Published: Sun, March 12, 2017
U.S. | By Vera Richards

Muhammad Ali's son detained at U.S. airport for second time

Muhammad Ali's son detained at U.S. airport for second time

Ali said he felt he waswas in Washington, D.C. this week to share that experience with members of Congress as part of a forum about President Donald Trump's immigration policies. When they went through the procedure of airport routines, Homeland Security personnel detained Ali Jr. for 20 minutes.

Wasserman Schultz told Local 10 News reporter Derek Shore that she was approached by Ali Jr.'s attorney after the incident.

The Transport Security Administration has disputed Mr Mancini's version of events, saying in a statement that it did not have the authority to detain passengers.

"I believe they were religiously and racially profiling me", Ali Jr. said during the forum of the first time he was detained on February 7.

He and his mother had come to Washington to lobby to end racial profiling, and he was trying to board a flight back to Fort Lauderdale, Fla.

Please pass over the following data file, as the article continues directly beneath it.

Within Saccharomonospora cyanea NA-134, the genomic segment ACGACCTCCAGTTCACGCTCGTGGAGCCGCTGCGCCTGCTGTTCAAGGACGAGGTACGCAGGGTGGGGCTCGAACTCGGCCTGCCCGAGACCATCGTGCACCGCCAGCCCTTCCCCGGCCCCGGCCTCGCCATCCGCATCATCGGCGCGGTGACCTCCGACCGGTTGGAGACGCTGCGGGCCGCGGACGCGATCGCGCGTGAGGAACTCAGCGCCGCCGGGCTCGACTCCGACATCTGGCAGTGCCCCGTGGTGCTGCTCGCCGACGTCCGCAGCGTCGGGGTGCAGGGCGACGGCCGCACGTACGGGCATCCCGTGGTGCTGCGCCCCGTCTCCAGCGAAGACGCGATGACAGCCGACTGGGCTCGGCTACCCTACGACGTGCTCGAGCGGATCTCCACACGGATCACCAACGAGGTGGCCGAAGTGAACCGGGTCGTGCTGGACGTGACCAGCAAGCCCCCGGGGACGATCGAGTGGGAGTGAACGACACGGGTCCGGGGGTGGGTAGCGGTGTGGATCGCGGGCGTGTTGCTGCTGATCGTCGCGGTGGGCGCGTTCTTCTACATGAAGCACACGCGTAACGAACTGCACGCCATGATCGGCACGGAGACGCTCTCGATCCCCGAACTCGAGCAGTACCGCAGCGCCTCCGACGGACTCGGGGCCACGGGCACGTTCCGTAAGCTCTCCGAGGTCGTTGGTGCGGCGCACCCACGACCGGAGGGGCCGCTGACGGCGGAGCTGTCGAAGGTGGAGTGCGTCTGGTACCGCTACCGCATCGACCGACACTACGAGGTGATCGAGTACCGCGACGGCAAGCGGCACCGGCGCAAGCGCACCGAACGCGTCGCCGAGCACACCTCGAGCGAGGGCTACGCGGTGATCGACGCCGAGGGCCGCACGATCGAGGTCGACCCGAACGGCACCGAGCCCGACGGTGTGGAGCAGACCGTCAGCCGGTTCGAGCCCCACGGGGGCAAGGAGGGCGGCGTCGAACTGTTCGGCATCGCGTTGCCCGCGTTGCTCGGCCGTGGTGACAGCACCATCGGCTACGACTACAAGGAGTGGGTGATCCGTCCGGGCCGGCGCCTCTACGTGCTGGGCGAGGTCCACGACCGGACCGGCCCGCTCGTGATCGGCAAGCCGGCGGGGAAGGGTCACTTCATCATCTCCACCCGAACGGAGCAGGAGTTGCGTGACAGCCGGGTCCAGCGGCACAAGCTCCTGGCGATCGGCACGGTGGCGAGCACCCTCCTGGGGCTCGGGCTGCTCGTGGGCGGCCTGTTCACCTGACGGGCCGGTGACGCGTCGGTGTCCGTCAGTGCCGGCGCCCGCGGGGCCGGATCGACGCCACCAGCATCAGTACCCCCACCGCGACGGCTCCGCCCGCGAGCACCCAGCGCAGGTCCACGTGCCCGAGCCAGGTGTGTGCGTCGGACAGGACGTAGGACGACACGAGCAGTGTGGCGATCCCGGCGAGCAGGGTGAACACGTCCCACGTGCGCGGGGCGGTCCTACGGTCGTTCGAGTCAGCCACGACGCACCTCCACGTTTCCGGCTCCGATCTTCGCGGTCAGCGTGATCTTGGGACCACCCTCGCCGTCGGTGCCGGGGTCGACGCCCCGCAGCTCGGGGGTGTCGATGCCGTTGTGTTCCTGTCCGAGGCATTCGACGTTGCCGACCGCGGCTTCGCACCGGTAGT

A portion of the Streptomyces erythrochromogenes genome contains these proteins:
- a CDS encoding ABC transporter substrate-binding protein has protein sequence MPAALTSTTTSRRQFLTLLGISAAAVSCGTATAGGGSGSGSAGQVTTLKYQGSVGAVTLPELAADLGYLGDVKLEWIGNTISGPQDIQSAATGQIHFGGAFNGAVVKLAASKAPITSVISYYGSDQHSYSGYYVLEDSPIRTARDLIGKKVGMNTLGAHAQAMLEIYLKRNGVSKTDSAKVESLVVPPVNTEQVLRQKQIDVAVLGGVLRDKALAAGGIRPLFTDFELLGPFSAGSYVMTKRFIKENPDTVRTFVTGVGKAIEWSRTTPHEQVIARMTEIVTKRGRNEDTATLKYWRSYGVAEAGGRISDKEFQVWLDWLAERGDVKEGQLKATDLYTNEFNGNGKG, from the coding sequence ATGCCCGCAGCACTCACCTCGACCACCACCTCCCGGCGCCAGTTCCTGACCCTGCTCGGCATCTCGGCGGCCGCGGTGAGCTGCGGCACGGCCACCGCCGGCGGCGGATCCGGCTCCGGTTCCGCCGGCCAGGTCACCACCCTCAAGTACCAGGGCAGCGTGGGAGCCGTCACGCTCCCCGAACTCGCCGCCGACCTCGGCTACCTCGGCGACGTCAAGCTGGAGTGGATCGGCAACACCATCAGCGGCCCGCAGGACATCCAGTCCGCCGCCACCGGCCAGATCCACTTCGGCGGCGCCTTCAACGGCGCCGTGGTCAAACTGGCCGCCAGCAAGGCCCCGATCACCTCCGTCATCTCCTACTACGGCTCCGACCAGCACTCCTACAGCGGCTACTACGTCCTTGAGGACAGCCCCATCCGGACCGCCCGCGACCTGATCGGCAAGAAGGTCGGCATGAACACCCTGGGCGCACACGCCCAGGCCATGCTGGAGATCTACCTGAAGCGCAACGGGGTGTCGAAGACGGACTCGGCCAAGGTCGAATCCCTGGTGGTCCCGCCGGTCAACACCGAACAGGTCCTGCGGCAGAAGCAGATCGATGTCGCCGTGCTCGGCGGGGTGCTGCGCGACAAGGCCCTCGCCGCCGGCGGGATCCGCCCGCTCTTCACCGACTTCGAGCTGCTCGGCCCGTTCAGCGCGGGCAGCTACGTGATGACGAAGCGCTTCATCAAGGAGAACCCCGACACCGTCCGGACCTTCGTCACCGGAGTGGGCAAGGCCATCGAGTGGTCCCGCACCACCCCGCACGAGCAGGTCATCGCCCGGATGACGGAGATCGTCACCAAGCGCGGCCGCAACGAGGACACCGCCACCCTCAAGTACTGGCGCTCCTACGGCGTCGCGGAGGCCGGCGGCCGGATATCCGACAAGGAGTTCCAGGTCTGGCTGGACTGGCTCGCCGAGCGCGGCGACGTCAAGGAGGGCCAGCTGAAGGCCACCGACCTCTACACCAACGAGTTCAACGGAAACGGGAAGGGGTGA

Later on, a photo surfaced via social media, featuring Ali and congresswoman Debbie Wasserman Schultz of Florida's 23rd District, posing on a plane.

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"Upon arriving at the airline check-in counter, a call was made to confirm Mr. Ali's identity with TSA officials", they said.

He said the incident happened as he was preparing to board a JetBlue flight from Washington, D.C., to Fort Lauderdale. A friend of the family claimed Ali, a Muslim, was asked about his religion. "Religiously profiling the son of "The Greatest" will not make us safe".

Ali said he felt like his "human rights" were violated.

She said he also was patted down because his jewellery set off a checkpoint scanner alarm. The Department of Homeland Security insisted to the News that he was only held up for about 11 minutes.

Mancini said Ali plans to file a complaint with the DHS and that he is considering a lawsuit.

Muhammad Ali Jr. was detained at an airport was once again on Friday, just a day after testifying before Congress about his previous detainment. What is asked in these interviews varies depending on the situation, he said, but "we have no interest in questioning anyone for two hours about their religion". Ali Jr. was then not allowed to continue to his flight until he produced his US passport, which he ultimately did.

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